- BACKGROUND OF THE INVENTION
This invention relates to a tool case for holding small tool-elements such as drill bits, screwdriver tips, etc. More particularly, it relates to a holding case for holding a plurality of tool-element holding trays. Each holding tray fits within an inner compartment in the tool case. Each holding tray is removably secured to the holding case and when removed from the inner compartment in the holding case will continue to serve as a container for the tool-elements that it holds.
- BRIEF SUMMARY OF THE INVENTION
It is common practice to house small tool-elements such as drill bits, screwdriver tips, etc. in plastic containers. The plastic containers are made in different sizes depending on the number and size of the tool-elements that each is to hold. There is a need for a tool-element holding system in which relatively small numbers of related tool-elements (e.g. drill bits) are contained in a tool-element holding tray and a plurality of the holding trays are removably contained in a larger tool case. A principal object of this invention is to fill this need.
A tool-element holding case of the present invention is basically characterized by first and second outer case parts together forming at least one inner compartment having a bottom and side walls. At least one tool-element holding tray is fittable in said inner compartment. A plurality of lug-and-socket connectors are provided for releasably connecting the tool-element tray to side wall portions of the inner compartment when the tool-element tray is in the inner compartment. The lugs are on either the tool-element tray or the side wall portions of the compartment and the sockets are on the other. The tool-element tray is pushed down into the inner compartment to move the lugs into holding engagement with the sockets. The tool-element tray can be pulled out from the inner compartment. In response to a pull force applied to the tray, the lugs will move out from the sockets and allow the tool-element tray to move out from the compartment.
In preferred form, the first and second outer case parts are hinge connected together. They are moveable between an open position in which they are in coplanar parallelism and a closed position in which one of the case parts is positioned on the other.
In preferred form, the holding case includes a handle that is connected to at least one of the outer case parts. This handle may comprise two handle parts, one connected to the first outer case part and the second connected to the second outer case part. When the case parts are in their closed position, the two handle parts are together and together form a handle.
An aspect of the invention is to provide two or more tool-element holding trays for the compartment. Two tool-element trays may be hinged together so that they are moveable between a first position in which they are in coplanar parellelism within the compartment and a second closed position in which one of the holding trays is positioned on the other.
In the preferred embodiment, the lugs are on side wall portions of the compartment and the sockets are formed in outer side wall portions of the holding trays. Each lug has a rounded upper end portion that projected laterally inwardly from the side wall of the compartment into the compartment. The tray has a rounded lower portion that cooperates with the rounded end of the lug when the tray is being pushed downwardly. This allows the tray to be pushed downwardly past the lugs. The sockets have an end wall positioned below the rounded ends of the lugs when the tray is in the compartment. The engagement of the end walls of the sockets with the rounded end portions of the lugs functions to hold the tray in the compartment. However, when an upward force is applied to the tray, the end walls of the sockets will move along the curved surfaces of the end portions of the lugs, allowing the tray to move past the rounded end portion of the lugs and outwardly from the compartment.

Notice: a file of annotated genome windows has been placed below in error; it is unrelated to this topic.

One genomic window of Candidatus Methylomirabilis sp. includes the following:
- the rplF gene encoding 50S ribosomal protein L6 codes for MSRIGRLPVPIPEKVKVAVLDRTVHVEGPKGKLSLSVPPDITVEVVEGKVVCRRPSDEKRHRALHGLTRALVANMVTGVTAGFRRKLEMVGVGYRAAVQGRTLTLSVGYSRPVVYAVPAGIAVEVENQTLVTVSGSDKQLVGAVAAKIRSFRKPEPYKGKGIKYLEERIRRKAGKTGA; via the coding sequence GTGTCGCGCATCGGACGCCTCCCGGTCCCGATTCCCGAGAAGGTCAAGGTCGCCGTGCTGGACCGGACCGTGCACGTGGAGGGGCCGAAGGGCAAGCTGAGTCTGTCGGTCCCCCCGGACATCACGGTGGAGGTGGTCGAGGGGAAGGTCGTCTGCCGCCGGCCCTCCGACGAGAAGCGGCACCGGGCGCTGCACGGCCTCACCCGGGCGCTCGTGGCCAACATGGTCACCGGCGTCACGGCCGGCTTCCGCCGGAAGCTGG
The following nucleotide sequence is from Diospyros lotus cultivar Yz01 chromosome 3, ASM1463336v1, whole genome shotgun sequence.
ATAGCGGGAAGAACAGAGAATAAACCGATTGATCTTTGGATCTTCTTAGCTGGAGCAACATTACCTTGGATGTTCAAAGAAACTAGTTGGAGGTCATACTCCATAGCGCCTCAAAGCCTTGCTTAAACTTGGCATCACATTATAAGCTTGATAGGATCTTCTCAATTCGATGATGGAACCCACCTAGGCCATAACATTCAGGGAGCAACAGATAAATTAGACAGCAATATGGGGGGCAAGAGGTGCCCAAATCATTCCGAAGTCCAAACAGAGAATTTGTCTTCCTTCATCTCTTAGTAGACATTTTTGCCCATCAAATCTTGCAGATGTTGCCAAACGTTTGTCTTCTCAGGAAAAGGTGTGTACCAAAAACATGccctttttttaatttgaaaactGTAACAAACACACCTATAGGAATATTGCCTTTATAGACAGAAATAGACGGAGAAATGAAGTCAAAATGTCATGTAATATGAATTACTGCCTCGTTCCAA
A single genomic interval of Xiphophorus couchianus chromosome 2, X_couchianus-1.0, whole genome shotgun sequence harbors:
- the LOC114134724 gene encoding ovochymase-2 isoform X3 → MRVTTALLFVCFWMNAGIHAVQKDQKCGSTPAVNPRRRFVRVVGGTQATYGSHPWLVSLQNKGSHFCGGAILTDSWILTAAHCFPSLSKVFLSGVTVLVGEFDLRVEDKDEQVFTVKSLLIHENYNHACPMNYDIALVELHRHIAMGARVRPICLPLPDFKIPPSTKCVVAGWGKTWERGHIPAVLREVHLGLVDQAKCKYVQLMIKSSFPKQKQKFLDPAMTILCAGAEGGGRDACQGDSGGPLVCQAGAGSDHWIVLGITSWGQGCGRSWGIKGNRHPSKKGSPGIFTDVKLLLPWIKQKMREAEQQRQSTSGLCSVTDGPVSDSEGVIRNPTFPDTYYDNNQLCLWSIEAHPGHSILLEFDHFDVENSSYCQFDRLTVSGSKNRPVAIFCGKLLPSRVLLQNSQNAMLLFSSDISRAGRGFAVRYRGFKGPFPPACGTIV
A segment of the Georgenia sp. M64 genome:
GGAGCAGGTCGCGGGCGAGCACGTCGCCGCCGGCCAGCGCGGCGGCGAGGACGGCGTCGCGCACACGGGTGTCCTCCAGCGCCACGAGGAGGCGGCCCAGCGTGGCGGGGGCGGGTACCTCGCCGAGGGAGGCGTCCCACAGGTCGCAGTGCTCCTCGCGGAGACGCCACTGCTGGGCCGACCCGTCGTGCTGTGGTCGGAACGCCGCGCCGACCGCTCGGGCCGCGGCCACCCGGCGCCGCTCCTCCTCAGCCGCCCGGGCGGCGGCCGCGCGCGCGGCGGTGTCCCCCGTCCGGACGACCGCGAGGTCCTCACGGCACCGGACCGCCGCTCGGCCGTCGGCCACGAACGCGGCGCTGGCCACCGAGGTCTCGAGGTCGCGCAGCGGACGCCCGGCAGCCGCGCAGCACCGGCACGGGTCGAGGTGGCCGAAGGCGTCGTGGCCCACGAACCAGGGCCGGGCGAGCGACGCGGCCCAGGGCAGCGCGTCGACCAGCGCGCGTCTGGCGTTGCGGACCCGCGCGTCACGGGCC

BRIEF DESCRIPTION OF THE SEVERAL VIEWS OF THE DRAWING
Other objects, advantages and features of the invention will become apparent from the description of the best mode set forth below, from the drawings, from the claims and from the principles that are embodies in the specific structures that are illustrated and described.
Like reference numerals are used to designate like parts throughout the several views of the drawing, and:
FIG. 1 an exploded pictorial view showing a tool case in an open position, and exposing upwardly opening compartments, and four tool-element holding trays, two for each compartment, shown spaced above their positions in the compartments;
FIG. 2 is an end elevational view of one-half of the tool case, showing a tool-element holding tray spaced above its compartment in the tool case;
FIG. 3 is an enlarged scale fragmentary view of a side portion of a tool-element holding tray within its compartment, such view showing a lug-and-socket connector, for holding the tray in the compartment;
FIG. 4 is an enlarged scale fragmentary pictorial view of a lug portion of a lug-and-socket connection;
FIG. 5 is a pictorial view of a pair of tool-element holding trays that are hinged together, and including a single tool-element spaced above its position in its holding tray; and
DETAILED DESCRIPTION OF THE INVENTION
Fog. 6 is a sectional view taken substantially along line 6-6 of FIG. 5.
The embodiment shown by FIG. 1 comprises a tool-element holding case 10 having a first part 12 and a second part 14 that are hinged together at 16. The casing parts 12, 14 and the hinge 16 are preferably molded from a suitable structural plastic. Holding case part 12 is formed to include an inner compartment 18. Casing party 14 is formed to include an inner compartment 20. Inner compartment 18 is composed of a bottom wall 22, side walls 24, 26 and end walls 28, 30. In like fashion, inner compartment 20 has a bottom wall 32, side walls 34, 36 and end walls 38, 40. The side walls 24, 26 and 34, 36 are each provided with a plurality of laterally spaced-apart lugs L. Referring to FIG. 3, each lug L has a lower ramp part 42 and an upper part 44 with a rounded end.